“Robin Windsor has spent most of her life under an assumed name, running from her family’s ignominious past. She thought she’d finally found sanctuary in her rather unremarkable used bookstore just up the street from the marina in River City, Michigan. But the store is struggling and the past is hot on her heels.
When she receives an eerily familiar book in the mail on the morning of her father’s scheduled execution, Robin is thrown back to the long-lost summer she met Peter Flynt, the perfect boy who ruined everything. That book–a first edition Catcher in the Rye–is soon followed by the other books she shared with Peter nearly twenty years ago, with one arriving in the mail each day. But why would Peter be making contact after all these years? And why does she have a sinking feeling that she’s about to be exposed all over again?
With evocative prose that recalls the classic novels we love, Erin Bartels pens a story that shows that words–the ones we say, the ones we read, and the ones we write–have more power than we imagine.”
Whew, this is going to be a difficult review. The first thing that drew me to this book was definitely the cover, and then when I read the blurb, it seemed like it would be exactly the kinda book I’d enjoy. Some intriguing backstory and a mystery to boot. To start out on a positive note, Ms. Bartels has incredible talent with words and she can certainly make you feel the story. The storyline itself is also quite intriguing and fascinating.
Unfortunately, I have really struggled to enjoy this book first of all because it seems much more secular than Christian. I’m not saying that I only read Christian books, but if I get a book from a Christian publisher and go into it expecting at least some sort of spiritual story line (even if it’s shallow), it’s very disappointing an aggravating to discover that none of the characters really have any sort of relationship with Jesus Christ nor really so much as the hint of a desire for one. A couple mentions of someone praying, and the main character NOT wanting to talk to God is about as far as it goes. Also, in general, there are frequent references to worldy activities (drinking, partying, etc.), and I may upset some people by mentioning this one, but the main guy is divorced. I realize people justify this in stories by saying ‘that’s reality’ which is true, but that doesn’t make it justifiable because the Bible makes it pretty clear that God hates divorce. So this is been a very difficult book for me.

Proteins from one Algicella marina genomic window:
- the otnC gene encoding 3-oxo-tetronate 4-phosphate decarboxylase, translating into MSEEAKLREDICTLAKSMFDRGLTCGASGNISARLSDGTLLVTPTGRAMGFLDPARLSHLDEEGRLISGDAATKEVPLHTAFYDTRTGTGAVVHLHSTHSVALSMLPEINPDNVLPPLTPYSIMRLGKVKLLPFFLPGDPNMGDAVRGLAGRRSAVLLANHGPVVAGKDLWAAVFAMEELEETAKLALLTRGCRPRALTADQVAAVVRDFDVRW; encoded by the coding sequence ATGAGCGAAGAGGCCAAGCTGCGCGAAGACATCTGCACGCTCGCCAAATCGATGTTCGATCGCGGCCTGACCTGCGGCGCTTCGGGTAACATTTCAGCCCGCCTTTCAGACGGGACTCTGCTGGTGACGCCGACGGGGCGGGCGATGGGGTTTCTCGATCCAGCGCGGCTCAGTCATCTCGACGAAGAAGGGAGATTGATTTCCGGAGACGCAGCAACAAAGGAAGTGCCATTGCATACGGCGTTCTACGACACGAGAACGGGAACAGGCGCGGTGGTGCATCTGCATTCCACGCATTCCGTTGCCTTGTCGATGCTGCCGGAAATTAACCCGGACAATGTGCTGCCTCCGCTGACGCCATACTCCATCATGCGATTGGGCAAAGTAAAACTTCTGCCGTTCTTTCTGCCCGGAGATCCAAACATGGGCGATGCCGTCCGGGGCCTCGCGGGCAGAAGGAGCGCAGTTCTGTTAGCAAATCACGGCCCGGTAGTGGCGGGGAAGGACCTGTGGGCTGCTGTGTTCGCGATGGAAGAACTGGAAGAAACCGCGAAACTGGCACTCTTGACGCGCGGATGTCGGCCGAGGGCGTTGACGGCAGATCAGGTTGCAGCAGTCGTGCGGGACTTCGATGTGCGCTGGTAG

In the interest of full disclosure, I have only managed to get half-way through the book and I am still undecided as to whether I’ll actually finish it or not. The writing style pulls me in, but the content lacks much to be desired. I truly dislike writing reviews like this, but I have to be honest.
I’m rating this 2 1/2 stars (giving it 1 1/2 above the lowest rating because of the story telling talent) out of 5.
*Disclaimer: I received a complimentary paperback of this book in exchange for my honest review.